Background: In research, patient participation in medical decision-making has been shown to be associated with higher patient satisfaction and improvement of treatment outcomes. But when it comes to patient participation when being old and frail there are pitfalls and the research in this area is sparse.
The aim of this thesis is to explore participation in medical decision making of the frail elderly patient in hospital from the perspectives of patients themselves and the health care staff. In this thesis frail, elderly patients is defined as individuals 75 years old or older, who during the past 12 months have received inpatient hospital care three or more times and who have three or more diagnoses in three or more diagnostic groups according to the classification system ICD-10.
The participants were frail patients’ in hospital or newly discharged and it was health care personnel working with frail elderly patients. In three of the studies the method was mainly qualitative (Paper I, III, IV) and in one (Paper II) quantitative. The qualitative methods were one-to-one tape-recorded interviews of 25 patients (Paper I and IV), 18 personnel (III and IV), 5 focus group interviews of physicians (Paper III) and 26 days of observations in hospital wards (IV). Chosen methodologies of analysis were content analysis and Grounded Theory. The quantitative study (II) was a cross-sectional survey using telephone interviews with patients (n= 156). This material was descriptively analysed and examined using weighted kappa statistics.
Results: The results reported in Paper II show that elderly patients generally want to participate more in medical decision making than they do, though preferences for degree of participation are highly individualized – both findings important to consider in clinical practice.
According to the patients important key concepts of patient participation in medical decision making are to be listened to and to be informed (Paper I). The main reasons for not being able to participate included having many illnesses and generally, overall bad medical condition (Paper II). Also, cited as a problem was difficulty in understanding medical information, for example when given by a foreign-speaking physician (Paper I, II and IV). Frail, elderly patients complained that they were less informed than was their preference (Paper I, II and IV).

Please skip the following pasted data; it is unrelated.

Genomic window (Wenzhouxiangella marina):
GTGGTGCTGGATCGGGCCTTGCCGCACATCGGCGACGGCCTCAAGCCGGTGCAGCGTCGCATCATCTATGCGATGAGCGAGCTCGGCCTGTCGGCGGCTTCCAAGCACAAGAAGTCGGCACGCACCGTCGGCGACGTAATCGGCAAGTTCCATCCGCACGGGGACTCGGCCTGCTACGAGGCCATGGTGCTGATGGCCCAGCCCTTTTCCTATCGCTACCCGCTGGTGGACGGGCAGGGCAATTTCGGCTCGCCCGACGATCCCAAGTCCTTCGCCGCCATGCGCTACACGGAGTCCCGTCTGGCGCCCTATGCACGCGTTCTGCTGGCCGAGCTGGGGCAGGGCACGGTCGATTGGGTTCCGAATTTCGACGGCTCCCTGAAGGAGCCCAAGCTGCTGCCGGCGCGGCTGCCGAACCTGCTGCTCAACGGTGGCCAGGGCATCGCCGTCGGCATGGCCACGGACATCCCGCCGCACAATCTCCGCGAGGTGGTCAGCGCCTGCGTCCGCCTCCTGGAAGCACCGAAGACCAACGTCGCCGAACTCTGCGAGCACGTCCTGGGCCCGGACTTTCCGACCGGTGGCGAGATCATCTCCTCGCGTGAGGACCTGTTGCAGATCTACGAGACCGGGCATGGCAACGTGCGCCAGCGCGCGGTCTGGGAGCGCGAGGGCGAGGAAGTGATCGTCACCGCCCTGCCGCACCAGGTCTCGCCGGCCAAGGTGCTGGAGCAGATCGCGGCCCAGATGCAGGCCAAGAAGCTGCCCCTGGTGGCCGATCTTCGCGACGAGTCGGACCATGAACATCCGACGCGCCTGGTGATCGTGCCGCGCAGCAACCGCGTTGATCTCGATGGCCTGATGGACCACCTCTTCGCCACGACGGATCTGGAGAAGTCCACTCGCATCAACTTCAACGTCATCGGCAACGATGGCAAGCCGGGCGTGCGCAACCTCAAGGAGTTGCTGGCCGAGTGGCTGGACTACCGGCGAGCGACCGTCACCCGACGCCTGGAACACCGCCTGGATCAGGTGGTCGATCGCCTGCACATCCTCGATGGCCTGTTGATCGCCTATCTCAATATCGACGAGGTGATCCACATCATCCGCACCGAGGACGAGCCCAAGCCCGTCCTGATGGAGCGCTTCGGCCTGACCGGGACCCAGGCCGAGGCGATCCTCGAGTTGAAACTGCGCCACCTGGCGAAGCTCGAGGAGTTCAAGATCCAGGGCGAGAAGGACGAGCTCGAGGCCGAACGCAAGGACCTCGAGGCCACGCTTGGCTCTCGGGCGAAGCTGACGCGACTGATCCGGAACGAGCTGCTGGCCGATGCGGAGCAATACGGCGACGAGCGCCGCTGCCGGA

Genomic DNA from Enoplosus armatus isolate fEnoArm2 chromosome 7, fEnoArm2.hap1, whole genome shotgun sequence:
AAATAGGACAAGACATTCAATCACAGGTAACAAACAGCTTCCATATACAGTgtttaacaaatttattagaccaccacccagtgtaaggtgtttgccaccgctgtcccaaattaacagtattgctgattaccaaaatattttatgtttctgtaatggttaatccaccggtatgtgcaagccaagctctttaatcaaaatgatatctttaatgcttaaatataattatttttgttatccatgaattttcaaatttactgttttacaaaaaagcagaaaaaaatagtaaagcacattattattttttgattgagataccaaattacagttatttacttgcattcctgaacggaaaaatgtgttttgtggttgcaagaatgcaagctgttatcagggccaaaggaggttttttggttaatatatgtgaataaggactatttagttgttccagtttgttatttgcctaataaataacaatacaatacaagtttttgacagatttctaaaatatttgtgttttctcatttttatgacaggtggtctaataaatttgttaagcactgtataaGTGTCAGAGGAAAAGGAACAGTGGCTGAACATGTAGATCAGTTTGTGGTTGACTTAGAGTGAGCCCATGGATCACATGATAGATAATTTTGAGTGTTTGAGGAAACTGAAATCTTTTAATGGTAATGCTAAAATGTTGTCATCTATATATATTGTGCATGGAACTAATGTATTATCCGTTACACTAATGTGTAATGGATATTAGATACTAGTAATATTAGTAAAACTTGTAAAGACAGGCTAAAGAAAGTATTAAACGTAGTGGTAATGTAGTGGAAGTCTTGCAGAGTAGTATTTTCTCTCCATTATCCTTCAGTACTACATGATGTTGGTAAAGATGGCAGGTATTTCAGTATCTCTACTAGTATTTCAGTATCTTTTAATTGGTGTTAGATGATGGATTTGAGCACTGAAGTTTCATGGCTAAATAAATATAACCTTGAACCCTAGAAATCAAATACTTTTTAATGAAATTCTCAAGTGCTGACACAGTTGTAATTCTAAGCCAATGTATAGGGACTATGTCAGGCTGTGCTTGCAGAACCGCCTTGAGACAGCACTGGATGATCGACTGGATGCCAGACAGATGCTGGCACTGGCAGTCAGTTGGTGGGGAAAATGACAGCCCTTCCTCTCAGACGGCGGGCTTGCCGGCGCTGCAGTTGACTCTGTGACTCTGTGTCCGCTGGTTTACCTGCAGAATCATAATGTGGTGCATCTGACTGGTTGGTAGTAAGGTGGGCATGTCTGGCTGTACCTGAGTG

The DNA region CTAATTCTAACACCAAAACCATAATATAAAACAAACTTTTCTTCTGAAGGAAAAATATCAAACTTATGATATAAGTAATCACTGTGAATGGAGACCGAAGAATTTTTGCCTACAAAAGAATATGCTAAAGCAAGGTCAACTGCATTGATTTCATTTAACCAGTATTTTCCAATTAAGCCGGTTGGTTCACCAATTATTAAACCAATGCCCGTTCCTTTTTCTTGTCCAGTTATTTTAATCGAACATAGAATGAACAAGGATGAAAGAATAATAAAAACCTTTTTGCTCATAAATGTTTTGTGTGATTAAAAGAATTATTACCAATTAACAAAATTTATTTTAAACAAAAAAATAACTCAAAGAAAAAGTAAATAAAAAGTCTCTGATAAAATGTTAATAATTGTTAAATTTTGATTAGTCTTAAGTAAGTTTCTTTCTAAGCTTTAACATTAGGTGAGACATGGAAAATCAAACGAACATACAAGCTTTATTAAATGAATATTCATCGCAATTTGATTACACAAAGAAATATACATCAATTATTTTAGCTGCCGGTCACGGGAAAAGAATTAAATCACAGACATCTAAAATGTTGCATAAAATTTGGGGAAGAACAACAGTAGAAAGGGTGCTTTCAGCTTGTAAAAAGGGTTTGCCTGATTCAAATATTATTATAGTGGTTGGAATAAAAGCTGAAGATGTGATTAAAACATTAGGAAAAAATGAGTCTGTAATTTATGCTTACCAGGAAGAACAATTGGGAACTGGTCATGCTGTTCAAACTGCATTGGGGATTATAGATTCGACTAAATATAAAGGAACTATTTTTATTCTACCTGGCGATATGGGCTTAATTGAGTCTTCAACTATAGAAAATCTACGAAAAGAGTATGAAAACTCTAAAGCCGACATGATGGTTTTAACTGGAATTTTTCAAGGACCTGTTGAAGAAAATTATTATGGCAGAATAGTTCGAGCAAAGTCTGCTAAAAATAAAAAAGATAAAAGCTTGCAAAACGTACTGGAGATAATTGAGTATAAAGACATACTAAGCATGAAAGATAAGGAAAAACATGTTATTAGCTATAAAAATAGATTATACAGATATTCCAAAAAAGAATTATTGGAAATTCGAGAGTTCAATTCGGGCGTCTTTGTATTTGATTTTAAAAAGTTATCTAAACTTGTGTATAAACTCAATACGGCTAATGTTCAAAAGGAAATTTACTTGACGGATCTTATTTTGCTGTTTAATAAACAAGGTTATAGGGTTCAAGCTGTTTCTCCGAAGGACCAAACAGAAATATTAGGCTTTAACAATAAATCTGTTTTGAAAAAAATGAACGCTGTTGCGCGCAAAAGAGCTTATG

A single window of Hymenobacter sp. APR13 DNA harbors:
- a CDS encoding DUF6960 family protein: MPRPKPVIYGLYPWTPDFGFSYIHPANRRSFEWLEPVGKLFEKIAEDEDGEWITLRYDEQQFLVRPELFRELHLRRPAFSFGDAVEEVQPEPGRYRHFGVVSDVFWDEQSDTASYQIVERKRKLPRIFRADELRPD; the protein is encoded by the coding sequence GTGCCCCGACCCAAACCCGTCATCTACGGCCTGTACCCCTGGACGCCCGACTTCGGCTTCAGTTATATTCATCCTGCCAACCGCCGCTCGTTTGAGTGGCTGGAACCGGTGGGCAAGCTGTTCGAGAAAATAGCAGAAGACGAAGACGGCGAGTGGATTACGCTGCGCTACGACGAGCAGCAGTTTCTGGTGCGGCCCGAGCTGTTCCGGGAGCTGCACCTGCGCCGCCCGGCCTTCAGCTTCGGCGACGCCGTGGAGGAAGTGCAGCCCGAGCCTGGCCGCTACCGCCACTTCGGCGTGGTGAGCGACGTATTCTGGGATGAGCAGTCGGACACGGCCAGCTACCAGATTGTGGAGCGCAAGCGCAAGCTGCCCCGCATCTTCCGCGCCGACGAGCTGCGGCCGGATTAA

Moderate agreement was obtained between patient’s preferred and actual roles in medical decision making. Patients often expressed gratitude and confidence in their health care (Paper I and IV), but also, sympathy for stressed health care personnel who had so much to do.
The frail elderly patients do sometimes feel like a burden to the health care (Paper I and IV). The professionals gave expressions of trying to avoid taking care of frail elderly patients and at the same time expressions of frustration and bad conscience not being able to take good care of them due to lack of time and lack of beds (Paper III, IV). Especially the physicians felt they were trapped between the needs of the patients’ and the remunerations system rewarding time-constricted health care production (number of investigations, operations, easy accessibility) – not a time-consuming holistic view on all illnesses and medications including communication with the patients and all caregivers involved (Paper III).
Both patients and the professionals perceive the hospital as some kind of “institution of power”, difficult to challenge, and the decisions of which one has to accept.
Conclusion: In this thesis there are shown a number of challenges to participation in medical decision making by frail, elderly patients, which thus limits quality of care for this patient group. Health care is revealed as not well adapted to meet these patients’ complex needs. A model is presented that explains how the organisation of health care, and the reimbursement system, does not facilitate a holistic view. The health care professionals appear to adapt to the organisation and the remuneration system, which leads to practices, such as, rapid discharges and a tendency to examine the patient for only one or a few problems. Finally a suggestion for a model to improve care of frail elderly patients is presented. This model includes the need of more hospital wards being able to work with a holistic view, better skills in gerontology and geriatrics and a more adapted remuneration system for the frail, elderly patients.
Linköping: Linköping University Electronic Press, 2012. , 84 p.
2012-10-05, K1, Kåkenhus, Campus Norrköping, Linköpings universitet, Norrköping, 09:00 (Swedish)